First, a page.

My nominee for the single funniest parody of all time. This had to have been written in the late 60’s/early ‘70’s and it still induces pain in me when I read it; it’s that funny. My sides ache, my jaw aches; I simply have to put it down and then recuperate for days after. As one might guess, this takes a ribald rip at Tolkien’s Hobbit and Lord of the Rings trilogy. I actually know a guy who can quote this entire book, word for word, from memory, even after all these years.
Originally written in 1969, this has been slightly revamped and re-released for the release of The Hobbit films. Either that, or the people in 1969 were a little bit psychic and predicted both Jersey Shore and Instagram.

While I managed to reach the end of this book, it is largely because it is only 160 pages long. But in all honesty, it isn't for me. Maybe it's the humour (which isn't really my style, though I'll admit it was vaguely amusing in places) or maybe it's because I adore Lord of the R...more
Jun 23, 2008 Katie rated it 5 of 5 stars  ·  review of another edition Recommends it for: Tolkein lovers
Recommended to Katie by: My dad, who read Tolkein to me
This book absolutely skewers Tolkein perfectly; it's even too long, while the original is too short. So why do I love it, when I treat the original like my Bible? Aside from the fact that it makes me laugh till I drool, even after all these years, I don't know. Because unlike most parodies, it's artful and lighthanded? Because the people are like little mirror-image character studies of Tolkein's? Because it even has poetry that parodies Tolkein's? Or just because of the long list of nasties who...more
I've known about this parody for as long as I can remember - it was published in the late 1960s, in response to the first American wave of hobbit-mania - but I never sought it out. Why would I? I naturally assumed that it was one of those tiresome 'Mad'-style parodies. The 'Harvard Lampoon' branding didn't help. Ha ha bloody ha. Not for me.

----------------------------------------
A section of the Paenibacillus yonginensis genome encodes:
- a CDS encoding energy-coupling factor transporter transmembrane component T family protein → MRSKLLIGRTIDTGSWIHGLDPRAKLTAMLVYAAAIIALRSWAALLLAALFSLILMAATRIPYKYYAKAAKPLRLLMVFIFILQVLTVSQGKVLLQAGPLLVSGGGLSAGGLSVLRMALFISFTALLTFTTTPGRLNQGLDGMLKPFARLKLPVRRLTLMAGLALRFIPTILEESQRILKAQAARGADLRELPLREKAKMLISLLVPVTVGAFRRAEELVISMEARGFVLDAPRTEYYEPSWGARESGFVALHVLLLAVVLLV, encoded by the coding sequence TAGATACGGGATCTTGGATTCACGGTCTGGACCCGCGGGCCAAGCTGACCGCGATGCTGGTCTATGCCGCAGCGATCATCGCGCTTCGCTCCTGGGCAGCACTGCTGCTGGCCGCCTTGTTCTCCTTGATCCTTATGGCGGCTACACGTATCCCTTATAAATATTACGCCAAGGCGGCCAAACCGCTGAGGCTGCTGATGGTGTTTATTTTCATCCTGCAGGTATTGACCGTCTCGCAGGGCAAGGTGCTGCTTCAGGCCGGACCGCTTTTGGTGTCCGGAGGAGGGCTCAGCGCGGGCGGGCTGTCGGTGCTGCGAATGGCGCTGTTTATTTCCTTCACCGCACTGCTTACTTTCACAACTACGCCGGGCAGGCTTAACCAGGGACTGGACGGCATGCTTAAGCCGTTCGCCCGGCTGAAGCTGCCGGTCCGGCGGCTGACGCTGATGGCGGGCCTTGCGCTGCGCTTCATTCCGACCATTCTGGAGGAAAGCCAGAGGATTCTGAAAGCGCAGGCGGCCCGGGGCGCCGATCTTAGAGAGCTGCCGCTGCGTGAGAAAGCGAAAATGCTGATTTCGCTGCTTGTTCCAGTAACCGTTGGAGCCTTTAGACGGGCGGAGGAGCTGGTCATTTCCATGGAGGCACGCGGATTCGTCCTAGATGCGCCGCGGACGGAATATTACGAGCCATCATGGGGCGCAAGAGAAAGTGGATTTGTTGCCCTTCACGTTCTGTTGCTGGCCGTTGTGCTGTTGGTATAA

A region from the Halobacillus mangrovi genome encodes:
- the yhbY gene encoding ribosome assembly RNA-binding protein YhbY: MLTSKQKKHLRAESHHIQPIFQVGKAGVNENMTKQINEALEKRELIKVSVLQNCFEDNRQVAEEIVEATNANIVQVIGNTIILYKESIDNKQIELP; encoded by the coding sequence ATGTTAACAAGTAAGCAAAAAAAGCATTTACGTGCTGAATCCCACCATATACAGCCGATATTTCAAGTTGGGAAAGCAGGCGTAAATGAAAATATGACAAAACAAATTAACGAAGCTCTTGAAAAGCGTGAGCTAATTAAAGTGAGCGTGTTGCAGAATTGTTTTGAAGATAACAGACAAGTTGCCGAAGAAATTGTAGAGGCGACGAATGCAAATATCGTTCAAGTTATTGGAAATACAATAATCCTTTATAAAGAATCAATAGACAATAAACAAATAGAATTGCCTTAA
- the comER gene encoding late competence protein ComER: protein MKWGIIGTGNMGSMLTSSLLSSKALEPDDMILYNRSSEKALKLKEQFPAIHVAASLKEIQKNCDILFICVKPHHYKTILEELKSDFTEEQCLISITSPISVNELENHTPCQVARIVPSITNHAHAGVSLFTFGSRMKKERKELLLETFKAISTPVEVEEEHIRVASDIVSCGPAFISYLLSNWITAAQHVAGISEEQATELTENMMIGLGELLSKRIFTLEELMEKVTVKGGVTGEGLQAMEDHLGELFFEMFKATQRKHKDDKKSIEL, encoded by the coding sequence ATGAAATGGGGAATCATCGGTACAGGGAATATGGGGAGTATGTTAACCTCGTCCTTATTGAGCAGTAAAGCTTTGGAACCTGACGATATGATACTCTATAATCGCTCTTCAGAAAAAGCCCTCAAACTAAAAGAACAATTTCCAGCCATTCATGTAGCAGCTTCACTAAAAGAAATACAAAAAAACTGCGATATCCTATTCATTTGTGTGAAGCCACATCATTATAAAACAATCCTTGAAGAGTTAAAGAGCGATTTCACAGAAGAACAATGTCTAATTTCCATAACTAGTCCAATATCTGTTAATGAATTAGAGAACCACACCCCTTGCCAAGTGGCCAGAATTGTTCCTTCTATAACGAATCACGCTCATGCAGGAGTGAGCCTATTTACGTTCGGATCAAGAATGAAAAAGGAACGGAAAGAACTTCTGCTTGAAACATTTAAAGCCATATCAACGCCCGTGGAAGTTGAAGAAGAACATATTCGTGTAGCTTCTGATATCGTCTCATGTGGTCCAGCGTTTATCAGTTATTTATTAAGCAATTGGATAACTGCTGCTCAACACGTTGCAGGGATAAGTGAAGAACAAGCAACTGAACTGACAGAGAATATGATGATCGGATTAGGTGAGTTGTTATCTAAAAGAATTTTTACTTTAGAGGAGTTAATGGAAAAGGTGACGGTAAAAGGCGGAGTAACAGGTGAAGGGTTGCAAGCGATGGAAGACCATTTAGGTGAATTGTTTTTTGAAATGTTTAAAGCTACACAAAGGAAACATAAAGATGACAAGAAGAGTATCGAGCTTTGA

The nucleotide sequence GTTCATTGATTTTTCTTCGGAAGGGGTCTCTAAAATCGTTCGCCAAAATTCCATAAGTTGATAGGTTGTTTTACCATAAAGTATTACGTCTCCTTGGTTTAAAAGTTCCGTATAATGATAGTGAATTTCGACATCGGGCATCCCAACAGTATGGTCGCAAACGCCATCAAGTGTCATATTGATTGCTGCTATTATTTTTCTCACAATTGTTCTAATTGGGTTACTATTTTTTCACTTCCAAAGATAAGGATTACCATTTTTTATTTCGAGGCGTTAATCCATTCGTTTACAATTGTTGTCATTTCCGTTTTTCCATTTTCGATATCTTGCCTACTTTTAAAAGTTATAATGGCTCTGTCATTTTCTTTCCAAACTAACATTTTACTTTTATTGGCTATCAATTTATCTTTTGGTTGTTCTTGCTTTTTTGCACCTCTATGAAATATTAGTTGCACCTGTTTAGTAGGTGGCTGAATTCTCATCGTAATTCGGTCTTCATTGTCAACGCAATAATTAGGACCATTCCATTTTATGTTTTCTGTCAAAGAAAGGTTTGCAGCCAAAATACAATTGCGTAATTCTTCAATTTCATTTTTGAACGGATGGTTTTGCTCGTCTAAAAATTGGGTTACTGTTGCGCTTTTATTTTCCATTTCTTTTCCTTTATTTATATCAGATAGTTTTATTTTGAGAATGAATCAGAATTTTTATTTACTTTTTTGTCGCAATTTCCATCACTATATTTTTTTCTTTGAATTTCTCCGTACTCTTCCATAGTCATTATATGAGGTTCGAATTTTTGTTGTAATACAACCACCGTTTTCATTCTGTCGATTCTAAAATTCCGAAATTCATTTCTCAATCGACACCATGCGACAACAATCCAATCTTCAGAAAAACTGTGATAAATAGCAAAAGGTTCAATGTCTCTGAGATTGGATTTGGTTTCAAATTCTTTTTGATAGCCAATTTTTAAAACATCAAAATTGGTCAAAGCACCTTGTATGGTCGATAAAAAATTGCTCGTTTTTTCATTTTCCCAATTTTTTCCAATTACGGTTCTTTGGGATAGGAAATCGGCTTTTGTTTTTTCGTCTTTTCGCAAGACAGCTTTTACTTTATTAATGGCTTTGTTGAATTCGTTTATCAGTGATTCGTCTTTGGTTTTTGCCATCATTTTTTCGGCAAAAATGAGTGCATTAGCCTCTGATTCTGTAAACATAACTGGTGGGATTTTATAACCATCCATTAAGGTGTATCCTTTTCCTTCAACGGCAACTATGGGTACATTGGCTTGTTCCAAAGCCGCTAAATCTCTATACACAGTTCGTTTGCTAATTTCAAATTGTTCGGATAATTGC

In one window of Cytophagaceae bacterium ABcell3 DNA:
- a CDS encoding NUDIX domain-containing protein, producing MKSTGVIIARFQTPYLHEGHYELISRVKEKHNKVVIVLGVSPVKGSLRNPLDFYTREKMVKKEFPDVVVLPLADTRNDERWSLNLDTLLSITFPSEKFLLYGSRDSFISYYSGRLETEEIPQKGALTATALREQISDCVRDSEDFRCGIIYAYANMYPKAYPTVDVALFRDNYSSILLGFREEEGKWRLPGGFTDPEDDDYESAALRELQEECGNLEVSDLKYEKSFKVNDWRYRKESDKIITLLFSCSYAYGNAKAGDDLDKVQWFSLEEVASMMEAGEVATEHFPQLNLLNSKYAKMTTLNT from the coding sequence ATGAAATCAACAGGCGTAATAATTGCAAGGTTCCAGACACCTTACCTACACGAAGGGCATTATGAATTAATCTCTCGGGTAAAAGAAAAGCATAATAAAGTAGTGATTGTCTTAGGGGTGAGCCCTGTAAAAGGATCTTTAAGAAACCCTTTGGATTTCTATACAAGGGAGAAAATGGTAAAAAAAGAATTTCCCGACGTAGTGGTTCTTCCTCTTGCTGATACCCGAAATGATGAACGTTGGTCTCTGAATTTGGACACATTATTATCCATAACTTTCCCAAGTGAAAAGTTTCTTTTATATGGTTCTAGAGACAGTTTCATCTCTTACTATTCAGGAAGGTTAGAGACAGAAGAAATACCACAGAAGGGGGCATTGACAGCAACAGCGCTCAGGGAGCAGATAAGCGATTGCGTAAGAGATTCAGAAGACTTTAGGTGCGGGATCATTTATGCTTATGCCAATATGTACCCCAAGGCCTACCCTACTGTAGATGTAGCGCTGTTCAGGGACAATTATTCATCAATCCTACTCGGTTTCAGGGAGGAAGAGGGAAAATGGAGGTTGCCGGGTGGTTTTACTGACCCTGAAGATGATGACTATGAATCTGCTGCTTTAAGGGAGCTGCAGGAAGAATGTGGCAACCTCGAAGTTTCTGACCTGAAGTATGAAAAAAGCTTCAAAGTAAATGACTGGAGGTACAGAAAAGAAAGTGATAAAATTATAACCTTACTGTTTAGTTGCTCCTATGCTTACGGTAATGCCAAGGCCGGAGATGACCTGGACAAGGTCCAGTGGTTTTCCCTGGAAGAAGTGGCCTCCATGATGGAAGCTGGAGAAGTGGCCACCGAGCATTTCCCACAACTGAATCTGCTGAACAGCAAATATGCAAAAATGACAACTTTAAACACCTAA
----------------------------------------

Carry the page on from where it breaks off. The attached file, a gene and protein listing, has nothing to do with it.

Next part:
OK, so I've just found a copy, and looked into it. And I've laughed out loud half a dozen times in the first dozen pages. It's funny! And clever. And it could...more
Couldn't finish this book, and trust me that rarely happens. The "humor" was just too crude for my taste. Perhaps that is because I am a lover of classics and I adore the writing style of Tolkien, or maybe I just have a more "sophisticated" sense of humor (no offense intended to anyone. Matter of opinion and lack of a better word, that is all). The potty humor and sexual jokes just killed this book for me; thankfully most of the jokes went over my head. Sometimes it's nice to be naive. Not a boo...more
Jack Tyler
Mar 29, 2014 Jack Tyler rated it 4 of 5 stars  ·  review of another edition Recommends it for: Open-minded Tolkien fans
Recommended to Jack by: My baby sister
Funniest %#! $^&@ book I've ever read! I don't understand the low rating this baby is carrying. Perhaps it's like the Bible or the Quran, in the sense that in order to understand the parody, you have to be intimately familiar with the root work, but those familiar with the root work regard it as holy and sacred, and any parody as sacrilege. Whatever, lighten up, people, and have some fun!

This is the story of a perverted little boggie named Frito Buggar who, along with his buddies Spam, Moxie...more
I read this a million years ago and in actual fact it may not be all that good, but it alternatively entertained and freaked me out so...yeah, I'd recommend it. The scene where the 9 are unable to cross the bridge into the equivalent of Rivendell because they haven't got the toll fare is pretty hilarious...or was when I was like 15. Maybe still is.